Yesterday my second collection of poetry and prose was published. Crossroads is available now and you can find it here.
In more ways than not, my life is different now. Different from when Fool’s Gold found its way into the world earlier this year, different from the time I opened this blog, so different from this time last summer it’s dizzying. In 2021 alone, my world was terraformed so completely that so much of what has made me me has been dismantled. But that’s not a somber thing. Too much of what we grow accustomed to shackles us into place. Uncomfortable unseatings are what invite the unexpected into our lives. And the best of what I have now was unexpected.
Even the way I celebrate. When Fool’s Gold was published I bought a bottle of my favorite champagne, I put on a $400 dress and ordered myself a cake. Yesterday I drank sparkling apple cider out of monogrammed mugs and blew out the candles with my favorite person in my underwear. And it was just as good.
Crossroads is a disorganized mapping of all the ways my life diverged since this year began. The things so beautiful they became harrowing. The depths so unseemly I wondered if I’d find my way out. How all these things seemed like shifting paths and dead ends and how they all ended up coming together in the end to shepherd me somewhere divine.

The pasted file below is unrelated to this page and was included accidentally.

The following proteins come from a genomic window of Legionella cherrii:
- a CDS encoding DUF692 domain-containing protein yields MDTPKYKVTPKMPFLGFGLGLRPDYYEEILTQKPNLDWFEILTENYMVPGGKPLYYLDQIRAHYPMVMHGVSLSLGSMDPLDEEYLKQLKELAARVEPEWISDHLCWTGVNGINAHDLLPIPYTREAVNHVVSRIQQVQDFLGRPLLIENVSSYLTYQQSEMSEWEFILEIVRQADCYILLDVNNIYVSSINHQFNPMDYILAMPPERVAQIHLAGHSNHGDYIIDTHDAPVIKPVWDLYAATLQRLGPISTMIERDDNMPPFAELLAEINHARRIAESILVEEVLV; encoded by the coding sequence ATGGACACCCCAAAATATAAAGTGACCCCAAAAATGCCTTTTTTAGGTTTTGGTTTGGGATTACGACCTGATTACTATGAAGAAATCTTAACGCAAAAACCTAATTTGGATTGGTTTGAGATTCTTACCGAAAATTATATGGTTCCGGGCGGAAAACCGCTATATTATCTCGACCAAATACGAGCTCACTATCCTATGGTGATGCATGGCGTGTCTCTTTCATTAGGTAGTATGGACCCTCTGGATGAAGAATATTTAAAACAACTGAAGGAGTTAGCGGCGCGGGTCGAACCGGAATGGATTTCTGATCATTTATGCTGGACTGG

Crossroads is the culmination of a lesson I had to learn, or rather lessons I learned over and over again until they couldn’t be ignored. Life requires tolls. While things may often sort themselves out on their own, they just as often dig their heels into the fabric of the universe and wait for you to make a move. To get to where we want to be, we have to make sacrifices, we have to leave things behind, we have to make hard choices that don’t sit right or wrap themselves up into pleasant bows. My path along this crossroads is littered just as much with bodies as it is daisies. And I would do it all again to find my way back here.
And so I will continue paying these tolls. The time in my life for these sacrifices hasn’t come to an end just because I closed the book on it. But they’ll stop surprising me. I’ll be less afraid to meet them.
A year ago, I was just at the beginning. I hadn’t written a book, I still answered to names I didn’t want to be called, I wasn’t yet with the love of my life. A year ago, I wrote: “I’ve kept the company of many crossroads and too often took the less inclined route. It’s always led me back to the same delta of indecision.” And yesterday I made my peace with them.